Things I found cleaning out the bookshelf by my desk in the studio:
A book of 37 cent Christmas stamps.
An ipod adapter cord in its box, never opened.
A bag of pennies and the unused paper sleeves to put them in, which I got from the bank years ago.
Doctor appointment reminder cards from 2007.
2 type-2016 batteries--for what, I don't know--in the package, with notation, "Best if installed by 2006."
Note from the vet during the time of José's old age, reading: "1. Benedryl liquid 5 mg orally twice a day (bedtime). 2. Hot water bottle, in bed."
1 set of ear buds with the bud parts pulled off.
1 set of headphones which I knew on sight did not work at all.
Tiny sketches for a set of paintings I thought about painting 5 years ago.
1 folded-up note from Stephen on the occasion of our 2nd anniversary... Which anniversary, I'm not sure. Not wedding. Maybe first meeting. More likely from the content of the note, our first e-mailing. Which is coming up again next Thursday. Which, in a way, started everything off in the studio because the big clean-out was necessitated by a big move-around which was necessitated by the fact that I bought Stephen a big, new easel for painting, and that thing was not going to fit in the studio if we didn't get rid of and move some things. And the reason I'd decided to buy him the easel was two reasons--to celebrate the recent developments in his art career and to celebrate the up-coming anniversary of our first e-mail.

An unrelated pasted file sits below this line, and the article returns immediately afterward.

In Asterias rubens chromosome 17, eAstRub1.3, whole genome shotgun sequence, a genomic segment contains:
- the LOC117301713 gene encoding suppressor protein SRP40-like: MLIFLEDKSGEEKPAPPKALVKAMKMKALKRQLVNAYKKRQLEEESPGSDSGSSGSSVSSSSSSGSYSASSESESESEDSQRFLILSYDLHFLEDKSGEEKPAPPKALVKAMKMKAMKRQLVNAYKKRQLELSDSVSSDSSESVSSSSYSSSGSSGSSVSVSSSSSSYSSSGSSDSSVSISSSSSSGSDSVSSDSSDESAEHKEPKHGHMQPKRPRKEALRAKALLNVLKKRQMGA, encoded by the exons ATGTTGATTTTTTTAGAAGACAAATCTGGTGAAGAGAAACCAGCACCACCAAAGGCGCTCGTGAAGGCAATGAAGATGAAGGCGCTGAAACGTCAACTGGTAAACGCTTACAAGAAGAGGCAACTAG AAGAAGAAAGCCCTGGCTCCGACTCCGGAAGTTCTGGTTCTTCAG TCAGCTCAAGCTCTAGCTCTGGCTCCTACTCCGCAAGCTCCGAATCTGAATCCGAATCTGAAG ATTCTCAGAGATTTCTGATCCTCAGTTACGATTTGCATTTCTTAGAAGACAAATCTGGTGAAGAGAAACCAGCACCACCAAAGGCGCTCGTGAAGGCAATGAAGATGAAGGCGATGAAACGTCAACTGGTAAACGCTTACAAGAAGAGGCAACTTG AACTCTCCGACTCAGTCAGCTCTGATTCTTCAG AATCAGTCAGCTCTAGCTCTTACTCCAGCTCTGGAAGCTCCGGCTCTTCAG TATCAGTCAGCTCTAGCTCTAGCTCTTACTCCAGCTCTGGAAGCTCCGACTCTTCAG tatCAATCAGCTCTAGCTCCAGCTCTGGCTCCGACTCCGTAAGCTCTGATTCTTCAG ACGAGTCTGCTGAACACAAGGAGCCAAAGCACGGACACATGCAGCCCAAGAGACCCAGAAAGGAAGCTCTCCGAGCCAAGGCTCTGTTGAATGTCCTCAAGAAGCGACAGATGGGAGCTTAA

What Stephen in his note calls, "that awkward, little e-mail that started everything."
The note was written not long after I'd left for work on that earlier anniversary, Stephen sitting in bed with coffee and Kitty burrowed under the covers with him.
"You left about a half hour ago, looking fresh and pretty, almost unbearably lovable. You almost forgot your earrings--again. Your hood was wedged under your coat--again..."
When I look around, this studio, and the moving around that happened last night, is all about our lives together. Stephen all order and smartness, getting everything fitted into its new spot right. And our gifts to each other: From me to him, the easel. From him to me, the desk space I was going to give up to accommodate the easel, for me to keep even though I do my writing out in the family room, for me to keep even just to use to pile my stuff and forget about it.
La Alameda de México, by José María Velasco, 1866
21 hours ago